The advice and principles outlined in these papers apply just as much to dentistry as to medicine. Patients are asking for and should be provided with a greater amount of information from their practitioners regarding the treatment they are undergoing, likely treatment outcomes and possible complications.

The most frequent pathology tests requested by dentists for their patients are histopathology of soft tissue lesions following biopsy or excision; histopathology of lesions in or involving bone; and blood tests. Blood tests are often related to coagulation either prior to surgery or following an unexpected episode of bleeding after surgery. In these cases and in fact whenever pathology tests are performed, patients expect to be informed of the results, either by telephone or at a follow-up appointment. In either event, arrangements should be made to advise patients of pathology results. Recommendations in the editorials on clinical investigations are both practical and sound, and apply to dentists and their patients.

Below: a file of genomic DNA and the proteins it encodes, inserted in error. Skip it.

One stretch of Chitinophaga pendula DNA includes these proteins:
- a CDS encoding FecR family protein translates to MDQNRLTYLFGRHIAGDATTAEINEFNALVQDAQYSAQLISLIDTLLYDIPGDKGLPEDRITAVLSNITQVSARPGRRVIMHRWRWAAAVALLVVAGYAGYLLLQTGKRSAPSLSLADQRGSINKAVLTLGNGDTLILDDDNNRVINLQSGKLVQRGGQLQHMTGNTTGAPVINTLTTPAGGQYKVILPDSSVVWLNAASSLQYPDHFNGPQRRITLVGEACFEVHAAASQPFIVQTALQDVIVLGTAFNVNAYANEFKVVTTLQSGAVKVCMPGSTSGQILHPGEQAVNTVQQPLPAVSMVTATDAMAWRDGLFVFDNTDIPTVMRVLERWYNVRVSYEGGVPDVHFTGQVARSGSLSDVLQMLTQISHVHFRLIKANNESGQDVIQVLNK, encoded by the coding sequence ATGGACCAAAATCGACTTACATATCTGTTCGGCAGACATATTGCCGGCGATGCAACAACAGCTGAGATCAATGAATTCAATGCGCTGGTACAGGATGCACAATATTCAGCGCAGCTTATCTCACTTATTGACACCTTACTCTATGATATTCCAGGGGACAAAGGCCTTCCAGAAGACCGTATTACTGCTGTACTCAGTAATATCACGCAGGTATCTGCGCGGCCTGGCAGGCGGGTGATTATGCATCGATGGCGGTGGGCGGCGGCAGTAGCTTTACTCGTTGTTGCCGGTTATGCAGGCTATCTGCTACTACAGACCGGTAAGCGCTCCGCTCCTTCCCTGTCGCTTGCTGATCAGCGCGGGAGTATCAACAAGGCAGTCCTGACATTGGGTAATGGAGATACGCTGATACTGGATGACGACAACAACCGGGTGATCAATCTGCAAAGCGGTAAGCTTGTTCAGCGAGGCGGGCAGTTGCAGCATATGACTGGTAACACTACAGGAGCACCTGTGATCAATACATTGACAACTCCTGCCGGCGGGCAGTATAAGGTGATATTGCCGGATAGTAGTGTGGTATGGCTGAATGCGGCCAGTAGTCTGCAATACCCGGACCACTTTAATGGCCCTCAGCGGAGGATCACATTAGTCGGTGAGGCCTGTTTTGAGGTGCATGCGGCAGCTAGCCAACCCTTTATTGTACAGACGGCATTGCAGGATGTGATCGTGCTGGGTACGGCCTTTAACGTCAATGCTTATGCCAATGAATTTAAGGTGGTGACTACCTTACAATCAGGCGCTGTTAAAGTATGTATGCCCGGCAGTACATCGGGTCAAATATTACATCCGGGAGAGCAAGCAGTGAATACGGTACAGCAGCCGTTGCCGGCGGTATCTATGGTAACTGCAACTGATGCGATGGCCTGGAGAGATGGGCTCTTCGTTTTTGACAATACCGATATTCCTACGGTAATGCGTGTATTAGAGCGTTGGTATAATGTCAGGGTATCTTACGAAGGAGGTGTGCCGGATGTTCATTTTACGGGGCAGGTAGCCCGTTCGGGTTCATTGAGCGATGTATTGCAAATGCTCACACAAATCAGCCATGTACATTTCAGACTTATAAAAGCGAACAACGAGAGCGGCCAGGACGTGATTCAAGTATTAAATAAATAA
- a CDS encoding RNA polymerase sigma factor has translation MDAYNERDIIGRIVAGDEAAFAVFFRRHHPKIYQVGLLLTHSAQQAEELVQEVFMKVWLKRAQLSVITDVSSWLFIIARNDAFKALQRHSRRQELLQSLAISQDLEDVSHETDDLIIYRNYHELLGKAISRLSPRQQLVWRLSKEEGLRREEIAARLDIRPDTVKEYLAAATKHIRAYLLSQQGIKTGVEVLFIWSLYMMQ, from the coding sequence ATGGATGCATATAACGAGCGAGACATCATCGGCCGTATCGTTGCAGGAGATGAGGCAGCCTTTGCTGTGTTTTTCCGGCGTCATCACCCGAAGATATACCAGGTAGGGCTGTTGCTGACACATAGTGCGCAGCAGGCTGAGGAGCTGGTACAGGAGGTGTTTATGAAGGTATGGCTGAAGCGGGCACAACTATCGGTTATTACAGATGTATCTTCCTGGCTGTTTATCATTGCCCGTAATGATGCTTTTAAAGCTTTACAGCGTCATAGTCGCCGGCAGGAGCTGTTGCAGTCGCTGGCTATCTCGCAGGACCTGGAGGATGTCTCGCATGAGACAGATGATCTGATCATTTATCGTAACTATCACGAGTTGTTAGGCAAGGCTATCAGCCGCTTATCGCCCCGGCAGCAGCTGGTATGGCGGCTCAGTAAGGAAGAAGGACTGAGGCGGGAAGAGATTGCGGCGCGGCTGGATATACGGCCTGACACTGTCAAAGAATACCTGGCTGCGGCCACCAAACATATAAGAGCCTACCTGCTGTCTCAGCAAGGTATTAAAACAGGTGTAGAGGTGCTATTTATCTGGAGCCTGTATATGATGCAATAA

In addition to the requirement for information about treatment, patients are also entitled to information about drugs prescribed for them. Consumer product information (CPI) has been prepared for a number of drugs used in dentistry. As CPI becomes available, when dentists administer or provide medication (including local anaesthetics), they will be required to make CPI available to their patients.

R.G. Woods

Australian Dental Association